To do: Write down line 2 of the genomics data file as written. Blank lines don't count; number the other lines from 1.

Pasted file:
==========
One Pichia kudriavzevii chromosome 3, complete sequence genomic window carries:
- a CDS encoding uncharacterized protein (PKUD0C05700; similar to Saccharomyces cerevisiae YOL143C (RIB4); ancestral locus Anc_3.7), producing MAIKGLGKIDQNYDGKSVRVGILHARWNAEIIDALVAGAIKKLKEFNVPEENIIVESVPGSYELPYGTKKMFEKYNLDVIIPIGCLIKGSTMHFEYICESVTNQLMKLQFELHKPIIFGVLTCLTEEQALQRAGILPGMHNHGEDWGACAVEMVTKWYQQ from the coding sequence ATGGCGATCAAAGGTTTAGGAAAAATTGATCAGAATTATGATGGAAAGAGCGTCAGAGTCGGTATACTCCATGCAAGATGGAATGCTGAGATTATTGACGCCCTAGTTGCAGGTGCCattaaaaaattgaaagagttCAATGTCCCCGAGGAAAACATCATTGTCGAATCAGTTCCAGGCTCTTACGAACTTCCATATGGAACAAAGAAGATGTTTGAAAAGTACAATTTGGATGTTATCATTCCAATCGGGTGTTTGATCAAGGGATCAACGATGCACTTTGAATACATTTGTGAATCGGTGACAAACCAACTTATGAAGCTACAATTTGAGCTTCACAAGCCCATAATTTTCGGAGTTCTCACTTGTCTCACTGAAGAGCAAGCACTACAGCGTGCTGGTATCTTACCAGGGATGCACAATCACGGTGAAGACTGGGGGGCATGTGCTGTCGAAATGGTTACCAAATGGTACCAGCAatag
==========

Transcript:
- a CDS encoding uncharacterized protein (PKUD0C05700; similar to Saccharomyces cerevisiae YOL143C (RIB4); ancestral locus Anc_3.7), producing MAIKGLGKIDQNYDGKSVRVGILHARWNAEIIDALVAGAIKKLKEFNVPEENIIVESVPGSYELPYGTKKMFEKYNLDVIIPIGCLIKGSTMHFEYICESVTNQLMKLQFELHKPIIFGVLTCLTEEQALQRAGILPGMHNHGEDWGACAVEMVTKWYQQ from the coding sequence ATGGCGATCAAAGGTTTAGGAAAAATTGATCAGAATTATGATGGAAAGAGCGTCAGAGTCGGTATACTCCATGCAAGATGGAATGCTGAGATTATTGACGCCCTAGTTGCAGGTGCCattaaaaaattgaaagagttCAATGTCCCCGAGGAAAACATCATTGTCGAATCAGTTCCAGGCTCTTACGAACTTCCATATGGAACAAAGAAGATGTTTGAAAAGTACAATTTGGATGTTATCATTCCAATCGGGTGTTTGATCAAGGGATCAACGATGCACTTTGAATACATTTGTGAATCGGTGACAAACCAACTTATGAAGCTACAATTTGAGCTTCACAAGCCCATAATTTTCGGAGTTCTCACTTGTCTCACTGAAGAGCAAGCACTACAGCGTGCTGGTATCTTACCAGGGATGCACAATCACGGTGAAGACTGGGGGGCATGTGCTGTCGAAATGGTTACCAAATGGTACCAGCAatag